Aim 1: Collaboratively prioritize health equity simulation scenarios to address health equity-related barriers and facilitators for underrepresented populations’ enrollment in clinical trials and other regulatory science research in partnership with 2 CBOs: community pharmacies and faith-based organizations 

Aim 2: Conduct and evaluate health equity simulation of enrollment in clinical trials and other health equity regulatory science research to test feasibility of workflow in CBO settings as enrollment, retention, and dissemination sites for clinical trials and other regulatory science research 

Aim 3: Evaluate and prioritize action-oriented health equity activities to enhance CBO capacity to address health equity-related barriers and facilitators and increase enrollment in clinical trials and other regulatory science research by underrepresented populations 

The FDA One Health Initiative


For the latest updates about this research initiative, please explore the following links:

PATIENTS Professors Town Hall: Recommendations for the CMS Drug Price Negotiation Program

The Inflation Reduction Act (IRA) gives the Centers for Medicare and Medicaid Services (CMS) new authority to negotiate drug prices based on multiple factors, including a drug’s clinical benefit based on comparative effectiveness research. While CMS has suggested they are interested in considering the outcomes and experiences of patients during their decision-making process, they do not yet seem to have a formal plan in place to engage patients in a systematic way.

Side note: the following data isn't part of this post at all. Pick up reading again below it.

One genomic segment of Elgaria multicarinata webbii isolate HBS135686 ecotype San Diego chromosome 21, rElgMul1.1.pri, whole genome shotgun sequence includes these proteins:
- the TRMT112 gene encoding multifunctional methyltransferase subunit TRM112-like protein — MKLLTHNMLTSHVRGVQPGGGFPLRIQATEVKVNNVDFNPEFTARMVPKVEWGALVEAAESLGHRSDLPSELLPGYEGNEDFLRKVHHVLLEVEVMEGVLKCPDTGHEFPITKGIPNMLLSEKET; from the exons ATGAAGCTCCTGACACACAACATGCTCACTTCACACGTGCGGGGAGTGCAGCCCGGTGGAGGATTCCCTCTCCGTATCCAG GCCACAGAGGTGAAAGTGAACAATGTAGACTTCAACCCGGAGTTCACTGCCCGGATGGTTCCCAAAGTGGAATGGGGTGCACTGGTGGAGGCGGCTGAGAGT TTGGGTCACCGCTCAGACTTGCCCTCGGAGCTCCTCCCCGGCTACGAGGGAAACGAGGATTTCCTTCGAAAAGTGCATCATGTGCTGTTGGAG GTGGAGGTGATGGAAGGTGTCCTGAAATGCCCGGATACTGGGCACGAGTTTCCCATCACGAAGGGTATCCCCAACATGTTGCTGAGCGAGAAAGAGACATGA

Patient perspectives can only be valued and considered if engagement occurs early and meaningfully throughout the process to identify and assess data and determine how the data are weighted and used in CMS decision making.

The PATIENTS Professors, who are trained patient experts in continuous patient engagement in research, undertook a series of discussions for the CMS Patient Engagement Town Hall Initiative centered on the question, “Are there touchpoints you would like to see built into CMS’ process to engage the patient community?”. The goal of this initiative was to provide insights and recommendations to CMS to ensure patient perspectives can be sought and are represented in CMS’ decision making.


SHining the SpOtlight Wide (SHOW): Advancing Dissemination Strategies through Continuous Engagement.


Background: Lack of dissemination experience and lack of incentives inhibit patient-centered outcomes research (PCOR) and comparative clinical effectiveness research (CER) investigators from prioritizing dissemination throughout their projects. Evidence-based tools for dissemination exist, yet investigators may still struggle with how to conduct continuous dissemination during the intermediate stages of an award.

Proposed Solution to the Problem: Shining the SpOtlight Wide (SHOW) proposes a half-day virtual conference to engage patient and stakeholder partners, dissemination scientists, and PCOR investigators on how to systematically address common barriers to continuous dissemination in research. It will provide participants with the tools necessary to subsequently embed continuous dissemination within their respective studies. Three months after the SHOW conference, the stakeholder advisory board (SAB) will host a Dissemination Think Tank (DTT) to further support future dissemination efforts of conference participants.

Read more about the project funded by the Patient-Centered Outcomes Research Institute (PCORI).